Sustainable Governance and Responsive Regulation: The Higher Education Sector and Maritime Industry in Australia
Journal of Sustainability Research
The paper challenges traditional perspectives around the voluntary nature of a corporation's social responsibilities in light of debates around responsive regulation that requires regulatory engagement by salient stakeholders in the processes and outcomes of an organisation's operations in contemporary dynamic environments. In critiquing regulatory reform, the paper highlights conditions and cultures that enhance collaborative practice to support a more holistic appreciation of risk,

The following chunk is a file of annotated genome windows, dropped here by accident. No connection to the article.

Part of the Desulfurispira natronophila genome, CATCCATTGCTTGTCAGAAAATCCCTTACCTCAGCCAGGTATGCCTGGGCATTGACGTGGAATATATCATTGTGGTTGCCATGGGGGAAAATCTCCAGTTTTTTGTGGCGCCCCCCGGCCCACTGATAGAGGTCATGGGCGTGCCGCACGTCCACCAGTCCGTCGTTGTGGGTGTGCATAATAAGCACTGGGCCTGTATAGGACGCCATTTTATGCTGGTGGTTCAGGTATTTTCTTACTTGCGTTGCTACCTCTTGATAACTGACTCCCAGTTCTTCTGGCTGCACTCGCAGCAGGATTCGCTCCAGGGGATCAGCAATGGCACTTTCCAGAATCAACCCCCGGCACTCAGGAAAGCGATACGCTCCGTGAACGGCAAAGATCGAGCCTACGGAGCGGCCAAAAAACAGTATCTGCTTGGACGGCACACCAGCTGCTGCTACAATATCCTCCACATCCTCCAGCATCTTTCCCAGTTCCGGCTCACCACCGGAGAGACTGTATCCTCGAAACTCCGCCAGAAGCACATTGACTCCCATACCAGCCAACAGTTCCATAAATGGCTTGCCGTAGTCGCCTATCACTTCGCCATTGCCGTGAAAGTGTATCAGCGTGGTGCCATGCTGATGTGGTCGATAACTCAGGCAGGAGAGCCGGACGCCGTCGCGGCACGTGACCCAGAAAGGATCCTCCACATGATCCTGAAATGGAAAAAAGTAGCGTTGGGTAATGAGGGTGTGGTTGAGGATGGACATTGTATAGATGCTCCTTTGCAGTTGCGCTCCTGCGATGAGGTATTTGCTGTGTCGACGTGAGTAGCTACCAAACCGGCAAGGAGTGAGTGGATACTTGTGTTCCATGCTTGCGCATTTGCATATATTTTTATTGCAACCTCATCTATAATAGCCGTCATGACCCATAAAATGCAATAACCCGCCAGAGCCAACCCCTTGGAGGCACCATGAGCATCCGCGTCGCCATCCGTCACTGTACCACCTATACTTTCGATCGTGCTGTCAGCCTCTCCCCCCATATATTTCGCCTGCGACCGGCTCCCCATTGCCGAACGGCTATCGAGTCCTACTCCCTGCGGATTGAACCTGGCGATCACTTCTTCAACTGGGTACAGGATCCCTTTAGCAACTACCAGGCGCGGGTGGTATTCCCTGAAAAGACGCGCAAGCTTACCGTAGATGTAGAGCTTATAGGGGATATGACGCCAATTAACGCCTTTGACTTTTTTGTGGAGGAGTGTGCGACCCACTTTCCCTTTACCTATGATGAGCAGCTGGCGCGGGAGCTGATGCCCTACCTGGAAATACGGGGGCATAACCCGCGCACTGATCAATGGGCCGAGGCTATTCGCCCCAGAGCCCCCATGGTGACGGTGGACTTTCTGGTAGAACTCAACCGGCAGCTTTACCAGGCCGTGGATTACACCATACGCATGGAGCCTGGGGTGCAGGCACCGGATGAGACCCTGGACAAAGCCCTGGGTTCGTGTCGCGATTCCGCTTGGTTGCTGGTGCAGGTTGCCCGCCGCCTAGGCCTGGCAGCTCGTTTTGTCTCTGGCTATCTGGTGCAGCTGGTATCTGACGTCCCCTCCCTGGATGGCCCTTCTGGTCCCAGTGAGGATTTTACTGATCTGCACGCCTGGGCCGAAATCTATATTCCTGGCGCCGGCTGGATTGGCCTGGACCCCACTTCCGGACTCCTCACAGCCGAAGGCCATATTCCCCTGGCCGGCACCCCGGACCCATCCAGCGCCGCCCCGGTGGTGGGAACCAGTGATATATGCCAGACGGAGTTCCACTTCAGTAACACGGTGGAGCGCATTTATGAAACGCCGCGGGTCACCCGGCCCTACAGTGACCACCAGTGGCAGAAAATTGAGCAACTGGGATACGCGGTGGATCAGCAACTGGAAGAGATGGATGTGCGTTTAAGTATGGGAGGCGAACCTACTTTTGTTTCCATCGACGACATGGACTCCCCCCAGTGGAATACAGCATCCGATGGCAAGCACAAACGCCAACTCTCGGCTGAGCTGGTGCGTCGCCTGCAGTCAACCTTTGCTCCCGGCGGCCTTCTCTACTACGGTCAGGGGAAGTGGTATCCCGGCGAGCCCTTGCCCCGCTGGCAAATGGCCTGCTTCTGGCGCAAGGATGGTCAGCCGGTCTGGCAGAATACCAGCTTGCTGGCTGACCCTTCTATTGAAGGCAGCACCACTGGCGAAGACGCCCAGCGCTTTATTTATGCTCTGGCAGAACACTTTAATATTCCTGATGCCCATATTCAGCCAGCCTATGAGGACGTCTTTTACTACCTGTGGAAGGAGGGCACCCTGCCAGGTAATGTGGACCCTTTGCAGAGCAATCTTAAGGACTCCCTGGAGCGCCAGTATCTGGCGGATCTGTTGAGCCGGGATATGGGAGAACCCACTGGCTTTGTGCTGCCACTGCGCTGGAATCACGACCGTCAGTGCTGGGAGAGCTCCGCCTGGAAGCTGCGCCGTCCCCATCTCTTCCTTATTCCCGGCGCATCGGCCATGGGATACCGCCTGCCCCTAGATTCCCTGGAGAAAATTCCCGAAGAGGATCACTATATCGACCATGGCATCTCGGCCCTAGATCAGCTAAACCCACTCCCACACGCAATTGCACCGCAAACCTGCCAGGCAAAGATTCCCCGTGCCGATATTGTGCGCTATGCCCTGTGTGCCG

... of risk, stakeholder engagement and corporate sustainability outcomes. These factors are seen as relevant to more sustainable governance and to enhancing a social licence to operate for both regulator and regulatees. These insights help shape a dynamic "responsive regulation" model to achieve the objectives of regulatory partnerships for more sustainable governance and organisational outcomes. The model facilitates an exploration of regulatory behaviours, attitudes and cultures in the increasingly marketised higher education sector and maritime industry. These include: the nature of collaborative process in promoting a shared understanding of industry-wide and contextually nuanced pressures on regulators and regulatees; addressing dynamic stakeholder expectations concerning economic, social, environmental and governance activity; the ethics of broad-based stakeholder engagement in identifying and addressing problems; and, means of achieving more holistic action in addressing attendant risks to sustainability of business and regulatory processes. The paper discusses opportunities, in an era of regulatory capitalism, for responsive regulation and associated stakeholder engagement to constitute a significant mechanism whereby more sustainable governance might be achieved.